Preston Estep, Ph.D., Co-Founder and Director of the Rapid Deployment Vaccine Collaborative (RaDVaC) and author of “The Mindspan Diet”), facilitated by Ronnie S. Stangler, M.D., discussed “Prevention with 2020 Foresight: Surviving and Thriving Beyond the Pandemic” at Aspen Brain Institute’s Expert Series 2.0..
Part I: Iron – The Single Most Important Genetically-Related Determinant of Accelerated Aging
Lifespan vs Mindspan:
Lifespan (i.e. the length of time one lives) isn’t necessarily the best measure of healthy living. Mindspan (i.e. lifespan with a high performance mind) means you are more likely to fully experience and enjoy your life.
The Ingredients for Longevity:
We know from many studies that the majority of longevity is determined by a combination of genetics (our DNA) and epigenetics (lifestyle and environment). Today, we can control our longevity by controlling factors in our environment.
Diet is Key:
There are many possible epigenetic/environmental factors that contribute to mindspan. Multiple studies over decades tell us that diet is by far the single most important proven environmental control over longevity of both body and mind.
The Mindspan Elite:
Japanese women lead in virtually every longevity category. This cohort not only lives several years longer than other people, they have minimal cognitive decline and low rates of dementia. They live more than an extra decade of high quality life.
Keep Iron Sufficient But Low:
Iron is necessary for life but it is the most abundant and powerful pro-oxidant in the body. Low iron = long life and low disease risk. High iron = short life and high disease risk. Mindspan Risk countries like the United States traditionally enrich foods with iron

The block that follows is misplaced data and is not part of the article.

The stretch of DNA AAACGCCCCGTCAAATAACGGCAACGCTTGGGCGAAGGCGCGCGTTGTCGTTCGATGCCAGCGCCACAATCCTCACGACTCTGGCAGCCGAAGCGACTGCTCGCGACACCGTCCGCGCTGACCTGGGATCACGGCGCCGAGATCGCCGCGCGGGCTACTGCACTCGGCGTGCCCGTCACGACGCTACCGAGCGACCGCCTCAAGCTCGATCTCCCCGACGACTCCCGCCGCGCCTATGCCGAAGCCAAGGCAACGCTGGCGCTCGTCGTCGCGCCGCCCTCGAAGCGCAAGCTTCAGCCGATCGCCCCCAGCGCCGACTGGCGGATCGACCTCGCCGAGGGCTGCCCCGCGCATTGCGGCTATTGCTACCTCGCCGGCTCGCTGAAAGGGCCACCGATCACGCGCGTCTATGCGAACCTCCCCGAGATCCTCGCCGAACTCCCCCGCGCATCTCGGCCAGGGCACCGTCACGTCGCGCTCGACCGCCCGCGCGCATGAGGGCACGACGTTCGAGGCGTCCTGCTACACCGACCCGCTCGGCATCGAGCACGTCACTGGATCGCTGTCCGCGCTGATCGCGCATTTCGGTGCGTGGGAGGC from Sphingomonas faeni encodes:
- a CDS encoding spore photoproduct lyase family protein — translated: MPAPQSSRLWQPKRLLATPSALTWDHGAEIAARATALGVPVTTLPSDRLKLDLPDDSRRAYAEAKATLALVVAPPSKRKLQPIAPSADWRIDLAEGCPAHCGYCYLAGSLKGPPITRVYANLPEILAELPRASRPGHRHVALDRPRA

The Latest Research:
A 2020 study of over 1 million people found an intriguing link between iron levels, lifespan and particular genes (i.e. APOE4; hemachromatosis). Too much iron in conjunction with these genes - present in 50% of the population - is linked to increased risk of dying earlier – strengthening the link between high red meat consumption, high iron, and accelerated aging.
Beyond Meat and Impossible Foods:
Both of these meat-alternatives are high in iron. Eat sparingly (if at all).
Longevity Diet Keys:
Test your iron (including your serum ferritin); keep sufficient but low iron; keep sufficient but low protein (especially animal protein); and consume substantial amounts of good carbohydrates (that aren’t enriched with iron - check labels!)
Part II: Testing and Vaccines – Staying Alive and Well Through 2020
The SARS-CoV-2 pandemic has become the greatest global public health crisis in a century. Experts say a vaccine is our best hope for ending the pandemic, but a commercial vaccine won’t arrive until late 2020 or early 2021, if all goes well.
The mission of the Rapid Deployment Vaccine Collaborative [RaDVaC] is rapid development, testing, and public sharing of vaccine research and protocols that are simple enough to be produced and self-administered by individual scientists and qualified healthcare professionals anywhere in the world.
The Vaccine Trolley Problem:
A useful metaphorical tool to better conceptualize ethical decision-making with respect to the deployment of a trial COVID vaccine.
Nasal Vaccines are preferable for respiratory viruses to prevent infection at points of entry into the body like the nose or the lungs.
What Do We Need to be Better Prepared for the Next Pandemic?
Rapid-response vaccine infrastructure (including large-scale volunteer trialing of experimental vaccines) and robust and rapid response pathogen testing (including confirmatory testing of vaccinated people). This is essential to save lives (1M+), preserve health (tens of millions) and save global economies (trillions of dollars).
Q&A with Dr. Ronnie Stangler:
Influenza vaccines typically have an efficacy of 50% or less. We need great and safe COVID vaccines with optimal population efficacy, but we also need to know if they work for any given individual. There are huge opportunities for personalized/precision medicine within this space in the future. What responsibilities do we have as citizen scientists and more broadly as an informed citizenry of compassion and hope?
Click here to watch the session.